A lot is being asked of physician leaders in today’s hospitals, health systems, and medical groups. On the growing list of administrative roles that physician leaders play, recruiting, mentoring and retaining an engaged and dynamic clinical staff is at or near the top.
The ability of physicians to expertly oversee other physicians is a topic that Witt/Kieffer consultant Carl Fitch encounters almost daily. In recruiting up-and-coming executives for Witt/Kieffer’s Emerging Physician Leaders practice, Fitch helps clients to identify individuals who understand what it takes to maintain an exceptional clinical team. Fitch shares best practices that physician leaders can adopt in the interview below:
When you are recruiting medical directors and other up-and-coming physician leaders, do you look for an ability to cultivate an exceptional clinical staff?
Fitch: Yes. Great doctors and clinical staff are essential to success in today’s healthcare market. Patients have choices, and they’ll gravitate towards organizations with great doctors, nurses, physician assistants and medical teams. In hiring clinical leaders, then, organizations are looking for candidates who are recruiters, influencers, and communicators, and who have the deep respect of those who work under them. Can the physician leader be a magnet for exceptional clinical staff within the organization? This is a key question in recruiting today.
What tips can you offer hospitals and medical groups for recruiting great physicians, especially younger staff?
Fitch: Younger physicians are perhaps the most sophisticated, in-demand job-seekers around. Successful recruitment strategies must recognize that these younger physicians are digital natives, so organizations must invest in technology platforms. Change is a constant to them – they are early adopters who embrace new ideas as well as technologies. They also want to be connected to others, and are highly team-oriented and need to collaborate and exchange ideas. In addition, younger physicians don’t want to be fenced in – they believe work training and development are important to their “flexible” career path. Therefore, regular feedback on their goals and metrics is important. Finally, younger physicians want to do meaningful work and want to “change the world.” Appeal to these characteristics and you have a winning millennial physician recruitment strategy.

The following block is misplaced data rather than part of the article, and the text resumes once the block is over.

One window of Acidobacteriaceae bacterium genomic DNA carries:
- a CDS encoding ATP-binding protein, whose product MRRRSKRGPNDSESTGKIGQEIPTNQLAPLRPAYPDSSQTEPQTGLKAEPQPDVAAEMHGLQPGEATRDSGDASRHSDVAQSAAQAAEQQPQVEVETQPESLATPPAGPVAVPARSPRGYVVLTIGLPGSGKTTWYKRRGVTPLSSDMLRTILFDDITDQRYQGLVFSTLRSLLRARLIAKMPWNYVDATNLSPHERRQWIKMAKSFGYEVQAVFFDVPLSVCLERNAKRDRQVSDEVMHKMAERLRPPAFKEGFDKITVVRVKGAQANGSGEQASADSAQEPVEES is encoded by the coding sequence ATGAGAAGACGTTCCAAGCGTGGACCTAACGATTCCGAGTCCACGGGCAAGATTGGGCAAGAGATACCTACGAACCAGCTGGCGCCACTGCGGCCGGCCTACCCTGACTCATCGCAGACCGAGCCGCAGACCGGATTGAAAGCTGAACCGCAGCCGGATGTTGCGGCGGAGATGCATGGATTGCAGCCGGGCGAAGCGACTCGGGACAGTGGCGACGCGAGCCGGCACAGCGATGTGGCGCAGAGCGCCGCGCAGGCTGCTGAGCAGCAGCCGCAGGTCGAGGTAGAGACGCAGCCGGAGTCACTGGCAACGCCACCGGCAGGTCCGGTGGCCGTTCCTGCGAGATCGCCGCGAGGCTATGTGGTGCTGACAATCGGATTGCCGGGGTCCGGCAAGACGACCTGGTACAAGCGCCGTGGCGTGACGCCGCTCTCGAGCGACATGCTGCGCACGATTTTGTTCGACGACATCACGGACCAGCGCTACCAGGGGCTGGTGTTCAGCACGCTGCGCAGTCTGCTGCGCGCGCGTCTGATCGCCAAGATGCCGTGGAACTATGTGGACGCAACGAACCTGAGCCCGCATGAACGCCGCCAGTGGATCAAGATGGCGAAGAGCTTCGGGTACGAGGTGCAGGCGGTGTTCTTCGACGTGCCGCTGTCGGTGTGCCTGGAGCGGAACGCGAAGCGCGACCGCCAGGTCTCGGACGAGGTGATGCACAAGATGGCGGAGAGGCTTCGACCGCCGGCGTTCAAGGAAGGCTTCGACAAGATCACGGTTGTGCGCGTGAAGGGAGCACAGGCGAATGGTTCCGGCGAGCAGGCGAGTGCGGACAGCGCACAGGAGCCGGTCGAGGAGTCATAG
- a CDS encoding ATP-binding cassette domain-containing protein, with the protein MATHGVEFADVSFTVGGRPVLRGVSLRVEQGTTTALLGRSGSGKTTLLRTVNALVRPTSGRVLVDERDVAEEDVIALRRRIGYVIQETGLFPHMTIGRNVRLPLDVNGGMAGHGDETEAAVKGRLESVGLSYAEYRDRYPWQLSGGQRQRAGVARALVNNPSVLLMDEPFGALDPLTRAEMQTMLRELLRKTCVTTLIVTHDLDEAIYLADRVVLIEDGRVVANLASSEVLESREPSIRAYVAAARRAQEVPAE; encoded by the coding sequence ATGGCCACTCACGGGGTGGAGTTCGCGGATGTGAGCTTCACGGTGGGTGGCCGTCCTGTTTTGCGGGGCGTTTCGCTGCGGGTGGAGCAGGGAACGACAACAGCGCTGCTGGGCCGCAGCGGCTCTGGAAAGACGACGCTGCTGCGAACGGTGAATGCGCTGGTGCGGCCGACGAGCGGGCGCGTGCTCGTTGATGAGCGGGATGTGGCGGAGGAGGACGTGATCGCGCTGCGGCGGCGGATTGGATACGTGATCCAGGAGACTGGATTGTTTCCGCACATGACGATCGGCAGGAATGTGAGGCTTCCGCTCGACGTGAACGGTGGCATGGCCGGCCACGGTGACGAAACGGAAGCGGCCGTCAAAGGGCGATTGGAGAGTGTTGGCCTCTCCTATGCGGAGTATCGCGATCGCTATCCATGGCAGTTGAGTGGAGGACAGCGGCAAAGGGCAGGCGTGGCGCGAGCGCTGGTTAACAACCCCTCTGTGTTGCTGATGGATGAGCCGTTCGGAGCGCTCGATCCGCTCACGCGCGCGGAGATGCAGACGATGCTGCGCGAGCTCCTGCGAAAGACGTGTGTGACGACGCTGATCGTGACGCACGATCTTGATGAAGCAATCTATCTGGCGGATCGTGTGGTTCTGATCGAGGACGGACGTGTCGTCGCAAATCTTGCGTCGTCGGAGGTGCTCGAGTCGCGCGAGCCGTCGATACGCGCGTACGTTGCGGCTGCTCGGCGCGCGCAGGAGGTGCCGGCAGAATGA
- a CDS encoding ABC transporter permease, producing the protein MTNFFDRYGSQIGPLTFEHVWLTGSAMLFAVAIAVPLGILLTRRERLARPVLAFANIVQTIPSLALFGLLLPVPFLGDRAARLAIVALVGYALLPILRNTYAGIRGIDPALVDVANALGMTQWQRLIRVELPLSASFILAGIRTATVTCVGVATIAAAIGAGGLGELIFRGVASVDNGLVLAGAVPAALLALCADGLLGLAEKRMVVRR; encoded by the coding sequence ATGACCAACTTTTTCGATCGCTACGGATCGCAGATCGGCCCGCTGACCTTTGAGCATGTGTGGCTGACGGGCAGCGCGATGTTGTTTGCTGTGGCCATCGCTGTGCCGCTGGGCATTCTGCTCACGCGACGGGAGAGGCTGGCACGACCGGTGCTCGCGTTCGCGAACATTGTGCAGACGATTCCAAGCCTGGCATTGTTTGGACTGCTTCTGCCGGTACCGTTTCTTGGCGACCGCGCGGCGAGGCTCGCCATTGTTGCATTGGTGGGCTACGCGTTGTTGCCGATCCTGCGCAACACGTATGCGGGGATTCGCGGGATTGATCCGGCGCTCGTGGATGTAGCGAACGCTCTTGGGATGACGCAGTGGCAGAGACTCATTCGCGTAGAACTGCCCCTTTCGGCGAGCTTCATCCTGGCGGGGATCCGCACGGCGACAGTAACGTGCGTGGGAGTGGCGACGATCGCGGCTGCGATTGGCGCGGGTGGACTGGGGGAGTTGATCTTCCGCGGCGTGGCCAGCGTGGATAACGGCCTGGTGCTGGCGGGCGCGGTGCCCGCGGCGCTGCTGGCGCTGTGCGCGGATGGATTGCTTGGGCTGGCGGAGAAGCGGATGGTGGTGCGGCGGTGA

What is something that works with millennial physicians that is different from earlier recruitment tactics?
Fitch: It’s nearly impossible to hide things today, so healthcare organizations need to adopt radical transparency or risk a relationship with new physicians. Millennials are starting businesses and working independently (think gig economy) at unprecedented rates and are very interested in ownership – so put meaningful information about partnerships, buy-ins or other ownership opportunities in writing and do it early. In addition, make your ads and recruitment strategy stand out from all the thousands of others. Be creative, take some risks. Let your true culture, brand and people shine. Finally, re-visit your employee referral program. Millennials are practiced at making recommendations (eg, Yelp or TripAdvisor) and when they make a recommendation, it’s their personal brand at stake. Healthcare organizations who focus on building a truly exceptional culture, brand and place to work will win the millennial physician recruitment game.
What tips can you offer physician leaders on retaining their best clinicians?
Fitch: Physician engagement and transparency is key. Studies show that the more engaged and trusting physicians are with their organizations, the happier and more productive they are and less likely to burn out and leave. Make sure to encourage young and emerging physician leaders to play a positive and constructive role to drive quality and improve cost. Offer leadership development training or tuition reimbursement plans that allow physicians to advance their leadership skills and business acumen.
Make sure they understand that their growth and development are about improving “patient care,” which has much more value to them than trimming costs or improving standardization and waste. The focus should be on providing the highest quality of patient care, efficiently and affordably.
Use mentorship programs that team up younger, mid-career and more tenured physicians. Each physician has valuable knowledge and unique experiences that benefit the other. Finally, make sure to include spouses when hosting events to make sure they are recognized and supported.
What advice can you offer physician leaders and their organizations to help work/life balance, which may keep physicians longer on the job?
Fitch: This really cuts to the core of physician burnout. For many physicians it’s a real struggle to find this balance. Healthcare organizations need to embrace the quadruple aim – where attention is also paid to the health and well-being of caregivers in addition to improving patient experience, population health and cost.
In the future, the healthcare industry will be dominated by organizations with skilled physician leaders who understand how to take better care of their physicians and staff. To address employee and physician health, organizations are even hiring Chief Wellness Officers or designating executives to manage this issue. Physicians also need to learn that its perfectly acceptable to say “No” to less important things and “Yes” to the most important things in their lives. Otherwise, they will never find work/life balance and eventually burn out.
Carl Fitch is a consultant in Witt/Kieffer’s Emerging Physician Leaders practice, part of the firm’s overall Healthcare practice.